Somewhere, parents are eating their words after years of telling their children not to play with their food. In order to teach students about the field of microfluidics, three researchers from the University of British Columbia decided to turn to a delicious, wiggly gelatin – JELL-O.
But first, what is microfluidics, anyway? The field deals with the manipulation of fluids on a very small scale. As it turns out, on the micro level, fluids behave differently than your average flow from the tap. Microfluidics attempts to figure out how these new properties can be used or overcome. The most familiar technology to be birthed from microfluidics is the inkjet printhead, which spews between 64,000 and 165,000 tiny droplets per second.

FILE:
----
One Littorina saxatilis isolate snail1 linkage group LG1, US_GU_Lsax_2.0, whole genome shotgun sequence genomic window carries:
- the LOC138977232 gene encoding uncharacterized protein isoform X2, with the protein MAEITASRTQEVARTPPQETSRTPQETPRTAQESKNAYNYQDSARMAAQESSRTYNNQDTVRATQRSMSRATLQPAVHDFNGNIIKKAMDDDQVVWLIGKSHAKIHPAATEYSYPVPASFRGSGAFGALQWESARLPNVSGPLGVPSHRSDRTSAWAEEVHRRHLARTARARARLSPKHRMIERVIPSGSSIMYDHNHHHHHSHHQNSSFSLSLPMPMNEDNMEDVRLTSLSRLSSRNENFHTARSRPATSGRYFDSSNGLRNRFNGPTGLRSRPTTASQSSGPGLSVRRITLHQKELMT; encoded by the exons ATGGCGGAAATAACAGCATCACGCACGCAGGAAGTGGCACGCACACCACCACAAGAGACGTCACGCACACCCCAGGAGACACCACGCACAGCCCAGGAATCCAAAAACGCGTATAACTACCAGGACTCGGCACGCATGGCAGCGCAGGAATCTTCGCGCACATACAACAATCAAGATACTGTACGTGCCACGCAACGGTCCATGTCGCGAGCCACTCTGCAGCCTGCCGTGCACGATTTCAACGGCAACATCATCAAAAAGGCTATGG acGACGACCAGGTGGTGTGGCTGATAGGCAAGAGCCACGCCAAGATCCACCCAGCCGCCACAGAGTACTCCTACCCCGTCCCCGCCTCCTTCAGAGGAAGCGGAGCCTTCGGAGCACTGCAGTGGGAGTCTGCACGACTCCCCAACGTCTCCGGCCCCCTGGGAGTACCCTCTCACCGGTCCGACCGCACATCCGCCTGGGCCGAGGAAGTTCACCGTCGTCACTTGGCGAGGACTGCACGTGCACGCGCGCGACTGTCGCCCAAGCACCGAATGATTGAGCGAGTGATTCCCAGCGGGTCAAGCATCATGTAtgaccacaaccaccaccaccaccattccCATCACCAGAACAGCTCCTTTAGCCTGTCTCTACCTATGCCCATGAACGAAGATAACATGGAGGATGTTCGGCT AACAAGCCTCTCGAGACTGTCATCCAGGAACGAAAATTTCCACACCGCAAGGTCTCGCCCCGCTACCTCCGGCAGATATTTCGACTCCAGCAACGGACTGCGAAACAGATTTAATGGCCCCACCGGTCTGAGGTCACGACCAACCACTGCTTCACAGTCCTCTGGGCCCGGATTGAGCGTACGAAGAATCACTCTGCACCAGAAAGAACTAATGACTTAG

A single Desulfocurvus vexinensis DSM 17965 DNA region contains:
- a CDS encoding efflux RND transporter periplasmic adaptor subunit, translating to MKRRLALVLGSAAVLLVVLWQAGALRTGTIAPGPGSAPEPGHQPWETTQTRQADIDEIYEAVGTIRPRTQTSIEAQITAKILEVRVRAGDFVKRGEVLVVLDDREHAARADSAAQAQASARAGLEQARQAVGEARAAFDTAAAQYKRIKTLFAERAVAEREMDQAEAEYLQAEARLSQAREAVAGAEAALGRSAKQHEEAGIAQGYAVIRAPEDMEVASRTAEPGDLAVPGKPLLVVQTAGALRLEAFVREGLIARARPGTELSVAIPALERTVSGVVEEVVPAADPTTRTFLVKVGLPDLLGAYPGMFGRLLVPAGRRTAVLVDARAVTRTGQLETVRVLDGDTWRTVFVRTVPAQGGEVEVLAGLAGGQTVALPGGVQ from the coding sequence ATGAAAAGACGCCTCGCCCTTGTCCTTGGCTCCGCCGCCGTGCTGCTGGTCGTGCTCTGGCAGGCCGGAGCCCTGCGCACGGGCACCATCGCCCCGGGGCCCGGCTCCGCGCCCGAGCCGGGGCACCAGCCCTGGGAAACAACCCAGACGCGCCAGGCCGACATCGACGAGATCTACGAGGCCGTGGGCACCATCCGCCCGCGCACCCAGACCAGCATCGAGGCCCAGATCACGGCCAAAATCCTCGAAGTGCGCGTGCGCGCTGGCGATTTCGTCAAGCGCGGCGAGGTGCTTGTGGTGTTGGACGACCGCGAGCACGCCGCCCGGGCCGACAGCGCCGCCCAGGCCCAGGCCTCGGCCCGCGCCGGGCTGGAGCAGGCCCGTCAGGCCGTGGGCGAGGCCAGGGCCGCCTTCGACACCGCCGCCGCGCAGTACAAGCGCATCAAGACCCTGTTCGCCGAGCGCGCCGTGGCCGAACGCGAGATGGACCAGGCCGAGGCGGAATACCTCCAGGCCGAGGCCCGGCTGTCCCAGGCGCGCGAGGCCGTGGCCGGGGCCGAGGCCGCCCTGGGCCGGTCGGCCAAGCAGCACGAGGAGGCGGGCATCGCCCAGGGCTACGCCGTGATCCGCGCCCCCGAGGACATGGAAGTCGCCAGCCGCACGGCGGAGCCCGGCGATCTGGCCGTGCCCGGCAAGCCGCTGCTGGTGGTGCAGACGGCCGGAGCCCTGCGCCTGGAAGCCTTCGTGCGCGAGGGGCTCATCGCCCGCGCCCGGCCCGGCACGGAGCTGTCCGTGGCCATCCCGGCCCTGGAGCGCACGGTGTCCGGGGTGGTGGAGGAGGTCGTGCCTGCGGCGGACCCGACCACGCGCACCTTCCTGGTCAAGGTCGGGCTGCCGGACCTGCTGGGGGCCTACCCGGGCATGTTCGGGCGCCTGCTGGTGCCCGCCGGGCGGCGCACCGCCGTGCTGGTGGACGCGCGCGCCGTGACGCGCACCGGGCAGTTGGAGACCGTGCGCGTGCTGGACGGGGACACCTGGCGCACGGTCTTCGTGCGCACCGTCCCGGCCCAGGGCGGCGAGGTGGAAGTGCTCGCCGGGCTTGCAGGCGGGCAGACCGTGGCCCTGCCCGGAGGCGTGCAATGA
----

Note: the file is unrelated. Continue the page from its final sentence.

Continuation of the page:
In their paper, the researchers discuss using JELL-O to create “chips” - plates filled with the JELL-O molded around a desired shape - which could then be poked with straws and filled with dyed fluid. The shape molded into the JELL-O acts as a channel for the fluid, demonstrating fluid pressure and flow on the small(ish) scale. In an additional activity, the chips acted as mini-labs to introduce pH sensing and the difference between acidic and basic fluids. Their website offers step by step instructions for those who'd like to give it a try.
The only thing this research is missing is a jolly endorsement by Bill Cosby.